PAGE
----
The Hazards of Moral Hazard: Comment on Goff, Shughart, and Tollison
Brian Goff, William Shughart, and Robert Tollison (1997) argue that the sharp increase in the number of hit batsmen after the adoption of the designated hitter rule is due to moral hazard. The author argues instead that simple changes in the composition of batters faced explains much of the observed effect. Pitchers are bad hitters and therefore are much less likely to be hit than their designated hitters. Furthermore, there is no correlation between the frequency with which individual pitchers hit opposing batsmen and their personal likelihood of being hit by a pitch while batting, contrary to the predictions of the moral hazard model. Copyright 1998 by Oxford University Press.
To our knowledge, this item is not available for
download. To find whether it is available, there are three
1. Check below under "Related research" whether another version of this item is available online.
2. Check on the provider's web page whether it is in fact available.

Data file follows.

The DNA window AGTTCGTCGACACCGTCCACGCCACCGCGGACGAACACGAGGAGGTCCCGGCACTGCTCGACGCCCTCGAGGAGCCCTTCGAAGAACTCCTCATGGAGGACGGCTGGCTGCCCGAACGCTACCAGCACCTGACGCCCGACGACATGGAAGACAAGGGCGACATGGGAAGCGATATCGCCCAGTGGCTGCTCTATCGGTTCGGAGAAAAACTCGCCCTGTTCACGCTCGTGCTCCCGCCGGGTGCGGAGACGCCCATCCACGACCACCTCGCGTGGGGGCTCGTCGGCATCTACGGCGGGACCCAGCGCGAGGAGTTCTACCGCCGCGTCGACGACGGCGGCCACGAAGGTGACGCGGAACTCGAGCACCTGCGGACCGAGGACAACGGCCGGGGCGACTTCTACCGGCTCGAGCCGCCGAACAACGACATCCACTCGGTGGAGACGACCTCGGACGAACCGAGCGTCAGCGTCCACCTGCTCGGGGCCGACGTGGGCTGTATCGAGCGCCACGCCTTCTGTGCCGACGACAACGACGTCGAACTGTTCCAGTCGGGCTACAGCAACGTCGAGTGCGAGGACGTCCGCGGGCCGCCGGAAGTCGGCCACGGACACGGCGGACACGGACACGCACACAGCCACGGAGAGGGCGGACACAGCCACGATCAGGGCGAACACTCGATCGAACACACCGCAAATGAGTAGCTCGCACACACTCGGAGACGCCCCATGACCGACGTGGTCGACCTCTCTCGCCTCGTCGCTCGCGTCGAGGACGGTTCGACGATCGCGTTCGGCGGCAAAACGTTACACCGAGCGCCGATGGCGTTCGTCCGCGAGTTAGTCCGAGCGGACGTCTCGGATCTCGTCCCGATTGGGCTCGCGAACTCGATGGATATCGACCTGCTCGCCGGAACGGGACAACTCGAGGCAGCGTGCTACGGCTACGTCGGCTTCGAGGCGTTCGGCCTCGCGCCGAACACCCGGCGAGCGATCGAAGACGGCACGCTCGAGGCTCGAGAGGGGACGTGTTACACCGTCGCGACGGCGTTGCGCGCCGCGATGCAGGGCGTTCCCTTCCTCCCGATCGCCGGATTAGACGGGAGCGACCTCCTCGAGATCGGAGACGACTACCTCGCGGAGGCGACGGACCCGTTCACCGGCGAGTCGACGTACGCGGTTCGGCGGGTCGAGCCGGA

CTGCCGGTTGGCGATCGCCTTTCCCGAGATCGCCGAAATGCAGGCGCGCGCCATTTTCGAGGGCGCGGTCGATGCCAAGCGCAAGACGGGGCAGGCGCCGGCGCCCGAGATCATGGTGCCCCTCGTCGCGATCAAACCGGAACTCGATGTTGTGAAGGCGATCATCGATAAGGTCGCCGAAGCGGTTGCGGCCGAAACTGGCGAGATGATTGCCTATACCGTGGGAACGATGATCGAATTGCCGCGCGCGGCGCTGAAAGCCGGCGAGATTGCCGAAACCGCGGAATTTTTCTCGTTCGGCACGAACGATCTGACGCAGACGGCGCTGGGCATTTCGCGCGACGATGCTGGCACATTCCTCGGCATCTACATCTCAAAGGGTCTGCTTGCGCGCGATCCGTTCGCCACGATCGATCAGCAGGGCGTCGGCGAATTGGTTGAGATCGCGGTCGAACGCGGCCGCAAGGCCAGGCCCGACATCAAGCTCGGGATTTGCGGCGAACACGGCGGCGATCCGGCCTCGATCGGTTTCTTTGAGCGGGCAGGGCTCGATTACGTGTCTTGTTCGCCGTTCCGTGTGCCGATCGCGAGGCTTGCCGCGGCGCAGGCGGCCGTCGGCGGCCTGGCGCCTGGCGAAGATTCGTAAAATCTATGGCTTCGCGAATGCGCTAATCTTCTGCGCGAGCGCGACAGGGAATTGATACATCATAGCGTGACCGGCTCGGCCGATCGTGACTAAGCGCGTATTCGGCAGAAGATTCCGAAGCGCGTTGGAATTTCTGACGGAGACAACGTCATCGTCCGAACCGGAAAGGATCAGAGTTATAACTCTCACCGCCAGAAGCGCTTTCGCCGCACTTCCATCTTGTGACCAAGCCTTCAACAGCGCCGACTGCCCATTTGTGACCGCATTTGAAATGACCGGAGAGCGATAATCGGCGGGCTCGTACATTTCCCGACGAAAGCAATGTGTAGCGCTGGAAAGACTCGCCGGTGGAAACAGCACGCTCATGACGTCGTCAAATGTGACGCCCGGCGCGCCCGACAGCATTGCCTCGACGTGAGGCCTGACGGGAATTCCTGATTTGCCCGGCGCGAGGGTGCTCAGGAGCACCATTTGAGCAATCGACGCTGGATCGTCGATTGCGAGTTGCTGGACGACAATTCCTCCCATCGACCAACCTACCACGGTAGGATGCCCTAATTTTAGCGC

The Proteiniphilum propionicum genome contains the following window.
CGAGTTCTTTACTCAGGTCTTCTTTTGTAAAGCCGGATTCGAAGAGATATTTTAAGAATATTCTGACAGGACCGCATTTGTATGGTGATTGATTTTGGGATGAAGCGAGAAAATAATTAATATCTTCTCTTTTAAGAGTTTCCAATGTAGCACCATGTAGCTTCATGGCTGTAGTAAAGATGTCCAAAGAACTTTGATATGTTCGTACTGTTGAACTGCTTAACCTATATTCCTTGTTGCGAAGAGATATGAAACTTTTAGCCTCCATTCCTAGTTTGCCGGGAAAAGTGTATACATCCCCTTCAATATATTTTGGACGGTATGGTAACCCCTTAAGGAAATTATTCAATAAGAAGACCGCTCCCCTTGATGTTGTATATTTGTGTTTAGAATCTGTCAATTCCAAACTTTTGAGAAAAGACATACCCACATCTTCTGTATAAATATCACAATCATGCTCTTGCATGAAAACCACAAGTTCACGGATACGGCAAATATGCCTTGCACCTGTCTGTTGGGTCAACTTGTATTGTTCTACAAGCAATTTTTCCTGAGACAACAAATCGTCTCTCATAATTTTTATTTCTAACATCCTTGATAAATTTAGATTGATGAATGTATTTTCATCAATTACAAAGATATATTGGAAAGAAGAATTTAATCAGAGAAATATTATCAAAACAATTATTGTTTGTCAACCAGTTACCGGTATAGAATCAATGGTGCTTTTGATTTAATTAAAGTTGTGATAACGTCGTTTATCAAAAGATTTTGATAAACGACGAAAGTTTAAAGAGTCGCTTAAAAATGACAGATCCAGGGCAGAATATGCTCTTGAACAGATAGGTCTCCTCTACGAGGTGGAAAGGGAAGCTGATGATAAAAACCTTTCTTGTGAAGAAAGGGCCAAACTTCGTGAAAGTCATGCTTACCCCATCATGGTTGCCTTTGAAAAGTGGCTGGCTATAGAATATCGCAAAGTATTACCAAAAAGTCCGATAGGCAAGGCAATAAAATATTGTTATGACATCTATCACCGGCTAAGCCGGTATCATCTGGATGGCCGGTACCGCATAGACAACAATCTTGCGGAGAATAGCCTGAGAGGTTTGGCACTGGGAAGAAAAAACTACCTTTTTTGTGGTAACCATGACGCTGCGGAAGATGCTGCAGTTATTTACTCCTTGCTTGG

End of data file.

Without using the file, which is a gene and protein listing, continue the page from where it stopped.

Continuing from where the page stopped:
3. Perform a search for a similarly titled item that would be available.
Volume (Year): 36 (1998)
Issue (Month): 4 (October)
|Contact details of provider:|| Postal: Oxford University Press, Great Clarendon Street, Oxford OX2 6DP, UK|
Fax: 01865 267 985
Web page: http://ei.oupjournals.org/
More information through EDIRC
|Order Information:||Web: http://www.oup.co.uk/journals|
When requesting a correction, please mention this item's handle: RePEc:oup:ecinqu:v:36:y:1998:i:4:p:685-87. See general information about how to correct material in RePEc.
For technical questions regarding this item, or to correct its authors, title, abstract, bibliographic or download information, contact: (Oxford University Press)or (Christopher F. Baum)
If references are entirely missing, you can add them using this form.